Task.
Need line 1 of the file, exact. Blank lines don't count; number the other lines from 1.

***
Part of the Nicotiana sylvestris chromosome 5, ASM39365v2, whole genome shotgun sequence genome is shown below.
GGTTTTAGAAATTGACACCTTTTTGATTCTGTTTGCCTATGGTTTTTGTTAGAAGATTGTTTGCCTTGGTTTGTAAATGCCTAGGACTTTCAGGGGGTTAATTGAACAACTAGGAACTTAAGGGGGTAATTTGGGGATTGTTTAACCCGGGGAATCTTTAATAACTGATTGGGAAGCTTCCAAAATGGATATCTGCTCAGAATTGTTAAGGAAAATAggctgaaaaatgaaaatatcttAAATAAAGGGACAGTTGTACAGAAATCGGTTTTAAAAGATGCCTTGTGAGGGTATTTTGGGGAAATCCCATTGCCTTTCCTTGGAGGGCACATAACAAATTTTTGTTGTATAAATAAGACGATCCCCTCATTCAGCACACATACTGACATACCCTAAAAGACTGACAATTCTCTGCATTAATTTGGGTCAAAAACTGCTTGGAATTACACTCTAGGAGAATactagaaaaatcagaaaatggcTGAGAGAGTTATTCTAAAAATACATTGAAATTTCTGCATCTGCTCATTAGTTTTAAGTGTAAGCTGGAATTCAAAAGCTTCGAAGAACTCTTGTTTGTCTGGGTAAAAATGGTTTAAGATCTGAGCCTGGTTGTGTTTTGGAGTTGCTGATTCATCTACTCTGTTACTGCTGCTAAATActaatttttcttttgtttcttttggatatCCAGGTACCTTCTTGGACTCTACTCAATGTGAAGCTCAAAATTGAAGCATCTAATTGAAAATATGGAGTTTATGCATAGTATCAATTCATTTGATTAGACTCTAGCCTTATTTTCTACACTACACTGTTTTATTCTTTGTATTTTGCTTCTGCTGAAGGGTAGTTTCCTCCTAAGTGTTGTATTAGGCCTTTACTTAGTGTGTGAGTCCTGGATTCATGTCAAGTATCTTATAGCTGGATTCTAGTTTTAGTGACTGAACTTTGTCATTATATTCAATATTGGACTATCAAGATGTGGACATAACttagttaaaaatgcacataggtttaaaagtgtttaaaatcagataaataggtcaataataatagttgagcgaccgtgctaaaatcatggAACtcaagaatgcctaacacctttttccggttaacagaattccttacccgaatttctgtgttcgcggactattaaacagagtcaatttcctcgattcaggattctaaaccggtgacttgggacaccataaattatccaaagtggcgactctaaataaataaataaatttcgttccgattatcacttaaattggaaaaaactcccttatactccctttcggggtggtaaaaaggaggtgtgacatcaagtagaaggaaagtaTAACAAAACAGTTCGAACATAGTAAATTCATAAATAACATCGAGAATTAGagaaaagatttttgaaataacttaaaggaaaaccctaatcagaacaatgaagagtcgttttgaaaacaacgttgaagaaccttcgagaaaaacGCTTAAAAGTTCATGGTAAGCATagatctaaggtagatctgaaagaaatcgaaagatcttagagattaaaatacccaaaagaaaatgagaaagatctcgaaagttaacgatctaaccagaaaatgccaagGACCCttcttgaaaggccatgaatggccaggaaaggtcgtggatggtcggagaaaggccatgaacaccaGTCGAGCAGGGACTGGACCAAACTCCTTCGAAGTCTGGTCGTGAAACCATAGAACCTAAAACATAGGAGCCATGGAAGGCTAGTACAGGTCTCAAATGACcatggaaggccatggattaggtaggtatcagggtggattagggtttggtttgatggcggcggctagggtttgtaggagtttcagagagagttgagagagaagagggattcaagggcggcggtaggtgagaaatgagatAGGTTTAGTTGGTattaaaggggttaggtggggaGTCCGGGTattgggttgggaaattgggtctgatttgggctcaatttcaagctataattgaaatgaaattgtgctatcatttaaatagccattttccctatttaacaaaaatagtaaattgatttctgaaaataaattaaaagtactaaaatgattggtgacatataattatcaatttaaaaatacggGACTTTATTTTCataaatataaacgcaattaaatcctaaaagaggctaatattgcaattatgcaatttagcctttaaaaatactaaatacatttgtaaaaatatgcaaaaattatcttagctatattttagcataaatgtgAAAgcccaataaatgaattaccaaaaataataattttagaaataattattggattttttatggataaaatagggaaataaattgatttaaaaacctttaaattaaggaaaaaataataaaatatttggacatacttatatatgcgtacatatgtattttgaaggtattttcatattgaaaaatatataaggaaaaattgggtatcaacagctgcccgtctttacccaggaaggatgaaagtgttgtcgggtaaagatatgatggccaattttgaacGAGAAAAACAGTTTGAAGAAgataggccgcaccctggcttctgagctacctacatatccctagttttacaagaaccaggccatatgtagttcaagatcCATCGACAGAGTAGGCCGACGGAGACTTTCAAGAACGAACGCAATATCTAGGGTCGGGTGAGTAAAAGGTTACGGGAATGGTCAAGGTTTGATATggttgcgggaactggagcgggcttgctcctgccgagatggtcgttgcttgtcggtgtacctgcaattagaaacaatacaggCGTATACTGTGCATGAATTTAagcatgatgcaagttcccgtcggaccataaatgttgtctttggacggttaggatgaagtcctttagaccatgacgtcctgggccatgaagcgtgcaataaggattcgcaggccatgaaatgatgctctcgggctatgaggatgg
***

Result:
Part of the Nicotiana sylvestris chromosome 5, ASM39365v2, whole genome shotgun sequence genome is shown below.